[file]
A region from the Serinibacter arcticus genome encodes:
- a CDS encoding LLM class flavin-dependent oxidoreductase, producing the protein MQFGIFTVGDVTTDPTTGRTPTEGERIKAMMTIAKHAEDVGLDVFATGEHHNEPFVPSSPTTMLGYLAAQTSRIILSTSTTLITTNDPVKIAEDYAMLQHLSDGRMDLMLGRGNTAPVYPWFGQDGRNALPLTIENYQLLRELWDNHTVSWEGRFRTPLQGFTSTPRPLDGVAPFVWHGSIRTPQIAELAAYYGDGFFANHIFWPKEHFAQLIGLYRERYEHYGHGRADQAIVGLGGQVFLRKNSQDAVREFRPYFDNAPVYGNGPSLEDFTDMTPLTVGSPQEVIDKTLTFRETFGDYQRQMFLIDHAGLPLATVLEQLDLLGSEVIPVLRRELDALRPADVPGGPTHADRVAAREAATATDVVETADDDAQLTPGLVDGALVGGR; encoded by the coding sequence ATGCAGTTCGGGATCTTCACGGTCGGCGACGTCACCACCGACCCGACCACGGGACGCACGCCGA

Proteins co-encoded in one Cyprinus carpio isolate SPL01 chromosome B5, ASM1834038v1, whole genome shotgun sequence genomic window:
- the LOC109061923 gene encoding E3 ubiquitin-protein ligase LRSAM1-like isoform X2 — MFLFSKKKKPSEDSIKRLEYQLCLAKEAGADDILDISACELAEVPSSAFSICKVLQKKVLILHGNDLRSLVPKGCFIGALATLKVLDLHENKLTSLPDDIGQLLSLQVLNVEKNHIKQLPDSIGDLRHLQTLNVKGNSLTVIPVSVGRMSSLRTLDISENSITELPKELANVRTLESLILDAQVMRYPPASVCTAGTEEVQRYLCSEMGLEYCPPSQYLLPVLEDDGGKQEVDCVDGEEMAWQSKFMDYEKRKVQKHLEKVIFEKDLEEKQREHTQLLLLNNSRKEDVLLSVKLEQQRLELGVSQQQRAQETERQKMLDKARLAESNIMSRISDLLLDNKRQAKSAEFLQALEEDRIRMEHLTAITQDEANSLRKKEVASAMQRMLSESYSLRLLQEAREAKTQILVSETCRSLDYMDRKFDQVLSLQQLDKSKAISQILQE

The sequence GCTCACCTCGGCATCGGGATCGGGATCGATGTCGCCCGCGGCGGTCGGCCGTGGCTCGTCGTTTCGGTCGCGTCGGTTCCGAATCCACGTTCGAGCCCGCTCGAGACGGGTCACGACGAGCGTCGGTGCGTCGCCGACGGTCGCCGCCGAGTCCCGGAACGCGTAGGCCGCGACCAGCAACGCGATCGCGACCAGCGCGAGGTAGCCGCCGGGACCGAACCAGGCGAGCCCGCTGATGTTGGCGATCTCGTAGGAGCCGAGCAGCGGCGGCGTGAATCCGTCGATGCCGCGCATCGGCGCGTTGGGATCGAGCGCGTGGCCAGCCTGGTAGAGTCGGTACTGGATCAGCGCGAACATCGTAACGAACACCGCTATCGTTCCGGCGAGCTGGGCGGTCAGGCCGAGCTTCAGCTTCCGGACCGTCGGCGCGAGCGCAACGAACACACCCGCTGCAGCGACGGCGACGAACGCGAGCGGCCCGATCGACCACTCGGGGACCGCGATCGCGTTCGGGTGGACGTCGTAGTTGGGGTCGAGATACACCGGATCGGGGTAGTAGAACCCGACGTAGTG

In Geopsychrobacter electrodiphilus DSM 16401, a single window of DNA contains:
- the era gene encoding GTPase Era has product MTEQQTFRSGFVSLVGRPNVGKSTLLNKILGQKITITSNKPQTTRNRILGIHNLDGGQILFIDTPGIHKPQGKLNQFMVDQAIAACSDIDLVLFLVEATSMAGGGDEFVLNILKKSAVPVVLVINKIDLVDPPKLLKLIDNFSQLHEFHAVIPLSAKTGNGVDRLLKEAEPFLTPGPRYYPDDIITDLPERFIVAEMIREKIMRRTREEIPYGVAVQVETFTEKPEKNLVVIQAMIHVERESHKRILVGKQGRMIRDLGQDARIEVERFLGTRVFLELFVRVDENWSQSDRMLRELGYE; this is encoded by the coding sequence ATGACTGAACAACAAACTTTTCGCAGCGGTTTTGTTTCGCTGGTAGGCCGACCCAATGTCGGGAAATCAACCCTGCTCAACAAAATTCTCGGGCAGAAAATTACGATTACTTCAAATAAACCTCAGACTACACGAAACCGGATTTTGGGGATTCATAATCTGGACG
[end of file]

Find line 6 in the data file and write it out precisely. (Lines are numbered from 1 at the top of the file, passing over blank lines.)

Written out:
In Geopsychrobacter electrodiphilus DSM 16401, a single window of DNA contains: